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Expert Confirms American Tourists Do Not Face Higher Risk In Mexico Than At Home

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Once again, Mexico has come under the scrutiny of the media following the kidnapping and murder of Americans in a non-touristic border town.

This has prompted U.S. authorities to issue new travel alerts, with the state of Texas going as far as warning citizens against travel to Mexico as a whole.

Aerial View Of The North Zone Of The Hotel Strip In Cancun, Riviera Maya, Mexico

While it's true that crime can occur in Mexico, like anywhere else, every single one of its major tourist destinations remains under heavy surveillance and under the protection of law enforcers. Still, detractors have been relentless in their mission to trash Mexico's reputation as a safe spot.

But they might be running out of ammunition, as a high-profile security expert weighs in and confirms Americans do not face higher risks in Mexico than at home:

How Safe Is Mexico?

Craft Street In San Miguel de Allende, A Colonial Era City In Mexico, Latin America

Mexico has been at the center of attention since the Matamoros murders when four U.S. citizens crossed the border via land and ended up being kidnapped. Two were murdered, prompting a passionate backlash from a number of U.S. congresspeople, particularly on the Republican side, who called for tougher interventions against violence.

However unfortunate and an unspeakable tragedy, the Matamoros incident is far from reflecting levels of security across Mexico as a whole. As a matter of fact, the presence of the National Guard, municipal officers, and other anti-crime entities across tourist sites is widespread.

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Mexico Flag Flying Before The Metropolitan Cathedral In Mexico City, Latin America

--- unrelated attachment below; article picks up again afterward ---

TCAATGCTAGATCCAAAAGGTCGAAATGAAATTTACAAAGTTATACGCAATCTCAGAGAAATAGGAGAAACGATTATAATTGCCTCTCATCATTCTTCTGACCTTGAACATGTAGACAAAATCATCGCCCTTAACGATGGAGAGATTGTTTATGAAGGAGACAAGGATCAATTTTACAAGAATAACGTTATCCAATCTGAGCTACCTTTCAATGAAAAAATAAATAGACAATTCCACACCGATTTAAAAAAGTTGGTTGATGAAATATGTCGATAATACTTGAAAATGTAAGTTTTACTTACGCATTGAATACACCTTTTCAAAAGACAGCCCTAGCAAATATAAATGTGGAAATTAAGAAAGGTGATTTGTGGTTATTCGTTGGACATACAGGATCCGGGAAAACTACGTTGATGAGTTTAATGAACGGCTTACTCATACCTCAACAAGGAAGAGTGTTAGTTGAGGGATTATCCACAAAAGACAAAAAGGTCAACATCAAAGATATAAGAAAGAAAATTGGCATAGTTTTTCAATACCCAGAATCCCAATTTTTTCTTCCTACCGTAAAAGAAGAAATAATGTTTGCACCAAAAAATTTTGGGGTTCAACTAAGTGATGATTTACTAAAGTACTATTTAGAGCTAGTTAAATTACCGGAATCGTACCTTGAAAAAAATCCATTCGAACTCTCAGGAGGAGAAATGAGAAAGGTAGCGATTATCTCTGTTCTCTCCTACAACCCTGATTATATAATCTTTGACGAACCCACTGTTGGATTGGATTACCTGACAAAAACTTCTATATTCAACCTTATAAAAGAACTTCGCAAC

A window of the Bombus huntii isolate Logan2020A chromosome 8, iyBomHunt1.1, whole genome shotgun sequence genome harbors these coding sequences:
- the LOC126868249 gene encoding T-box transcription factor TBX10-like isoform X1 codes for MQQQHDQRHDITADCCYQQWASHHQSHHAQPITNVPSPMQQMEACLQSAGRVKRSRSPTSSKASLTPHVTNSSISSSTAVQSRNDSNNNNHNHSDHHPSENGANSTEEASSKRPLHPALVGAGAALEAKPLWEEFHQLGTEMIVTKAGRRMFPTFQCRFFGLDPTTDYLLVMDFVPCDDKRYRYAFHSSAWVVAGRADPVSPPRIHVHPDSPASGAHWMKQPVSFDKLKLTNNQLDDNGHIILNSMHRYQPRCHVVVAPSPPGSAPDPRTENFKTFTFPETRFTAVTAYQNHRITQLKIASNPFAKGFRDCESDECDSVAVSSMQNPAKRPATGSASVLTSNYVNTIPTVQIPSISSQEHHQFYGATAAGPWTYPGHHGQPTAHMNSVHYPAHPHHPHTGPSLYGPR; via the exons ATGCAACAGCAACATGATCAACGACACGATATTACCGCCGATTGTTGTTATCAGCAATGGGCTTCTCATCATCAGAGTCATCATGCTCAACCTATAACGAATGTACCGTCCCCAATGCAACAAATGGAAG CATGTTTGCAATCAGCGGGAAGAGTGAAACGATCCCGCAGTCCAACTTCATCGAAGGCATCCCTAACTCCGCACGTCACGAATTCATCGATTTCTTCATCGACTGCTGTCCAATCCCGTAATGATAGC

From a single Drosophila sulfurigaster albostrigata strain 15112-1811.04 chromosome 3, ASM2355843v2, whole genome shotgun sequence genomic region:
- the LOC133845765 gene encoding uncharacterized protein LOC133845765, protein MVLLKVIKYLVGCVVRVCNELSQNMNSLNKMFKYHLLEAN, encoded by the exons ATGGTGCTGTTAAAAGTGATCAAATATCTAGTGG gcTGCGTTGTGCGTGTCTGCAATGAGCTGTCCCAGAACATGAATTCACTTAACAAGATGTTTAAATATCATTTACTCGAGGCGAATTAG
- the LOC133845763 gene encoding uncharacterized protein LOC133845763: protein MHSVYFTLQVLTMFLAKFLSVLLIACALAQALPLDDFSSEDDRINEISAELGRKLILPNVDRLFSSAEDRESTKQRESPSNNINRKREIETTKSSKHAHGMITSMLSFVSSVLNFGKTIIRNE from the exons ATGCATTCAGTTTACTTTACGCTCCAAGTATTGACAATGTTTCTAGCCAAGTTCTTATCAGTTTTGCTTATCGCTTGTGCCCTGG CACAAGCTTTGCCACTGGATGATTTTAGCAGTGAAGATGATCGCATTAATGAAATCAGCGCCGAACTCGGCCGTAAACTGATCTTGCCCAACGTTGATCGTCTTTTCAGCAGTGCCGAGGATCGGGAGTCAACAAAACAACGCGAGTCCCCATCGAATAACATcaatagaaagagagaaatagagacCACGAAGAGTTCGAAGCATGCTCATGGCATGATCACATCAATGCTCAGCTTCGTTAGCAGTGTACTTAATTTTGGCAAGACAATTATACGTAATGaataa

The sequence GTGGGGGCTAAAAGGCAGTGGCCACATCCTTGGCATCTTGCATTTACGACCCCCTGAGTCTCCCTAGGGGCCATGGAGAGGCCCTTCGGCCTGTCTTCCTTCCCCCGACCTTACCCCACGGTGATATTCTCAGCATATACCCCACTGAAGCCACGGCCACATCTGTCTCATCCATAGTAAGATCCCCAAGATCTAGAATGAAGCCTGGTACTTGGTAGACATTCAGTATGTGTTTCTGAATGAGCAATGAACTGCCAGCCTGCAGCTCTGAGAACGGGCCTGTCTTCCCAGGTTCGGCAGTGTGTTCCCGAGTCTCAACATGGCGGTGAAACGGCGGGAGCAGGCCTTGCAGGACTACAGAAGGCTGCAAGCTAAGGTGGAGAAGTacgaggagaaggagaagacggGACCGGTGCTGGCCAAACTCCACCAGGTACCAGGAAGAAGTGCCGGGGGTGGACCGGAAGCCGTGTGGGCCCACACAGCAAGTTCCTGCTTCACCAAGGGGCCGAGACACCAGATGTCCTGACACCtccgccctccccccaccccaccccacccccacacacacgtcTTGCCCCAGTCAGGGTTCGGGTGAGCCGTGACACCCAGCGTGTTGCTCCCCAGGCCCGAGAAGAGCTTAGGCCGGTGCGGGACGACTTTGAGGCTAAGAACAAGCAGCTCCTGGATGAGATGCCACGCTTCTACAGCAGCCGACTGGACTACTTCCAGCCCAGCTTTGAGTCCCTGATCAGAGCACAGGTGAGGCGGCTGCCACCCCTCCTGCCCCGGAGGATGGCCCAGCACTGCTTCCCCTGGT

Recently, Tulum authorities announced a new ambitious operation to reduce crime significantly within 100 days, and the Mexican President himself came out in his own's country defense by reminding tourists that one of the Government's priorities is to keep them safe.

He went as far as stating Mexico is ‘safer' than the United States and that violent crimes, such as the horrifying events that took place in Matamoros, are very much an exception rather than the rule. The media frenzy continued, nonetheless, as did the anti-Mexico rhetoric online.

A Municipal Police Car In Los Mochis, Mexico, Latin America

Now, a security expert has shared his thoughts on the matter, and he seems to have sided with supporters of Mexico on this one.

Experts Weigh In

So is Mexico dangerous? According to Nick Phillips Jones, the Director of Investigations and Intelligence at the Sargasso Group, a Mexico-based intelligence firm, it depends on where you are in the country, in which circumstances, as well as several other factors.

People walking through the colorful streets of Tlaquepaque, Mexico with papel picado overhead

Mr. Jones reminds Americans that ‘where you go, how you get there, where you stay‘, and even more pressingly, your decisions, must be taken into account when assessing safety risks.

In Mexico's case, the vast majority of crimes occur in suburban areas that are not usually frequented by foreigners.

Hence, when a U.S. citizen who stands out in a Mexican crowd wanders off the main path, especially in run-down areas, there is a higher chance that they could become targets.

Jones notes that, in many ways, ‘the story stays the same': no-go zones should be avoided at all costs.

A Group Of Mexican Police Officers

In Mexico, this means steering clear of border areas where organized crime activity is rampant, and checking the latest travel advisories issued by the Department of State, though in reality, ‘the vast majority of tourists who come to Mexico from the U.S. and elsewheredo not face higher risks than in their home country.

That is, as long as they stick to the ‘beaten track'. Out of 32 states that form the Federation of Mexico, only six are listed by the U.S. as very dangerous. A further seven have significant risk levels to warrant a ‘Reconsider Travel' warning, including Jalisco, where the hugely-popular Puerto Vallarta is located.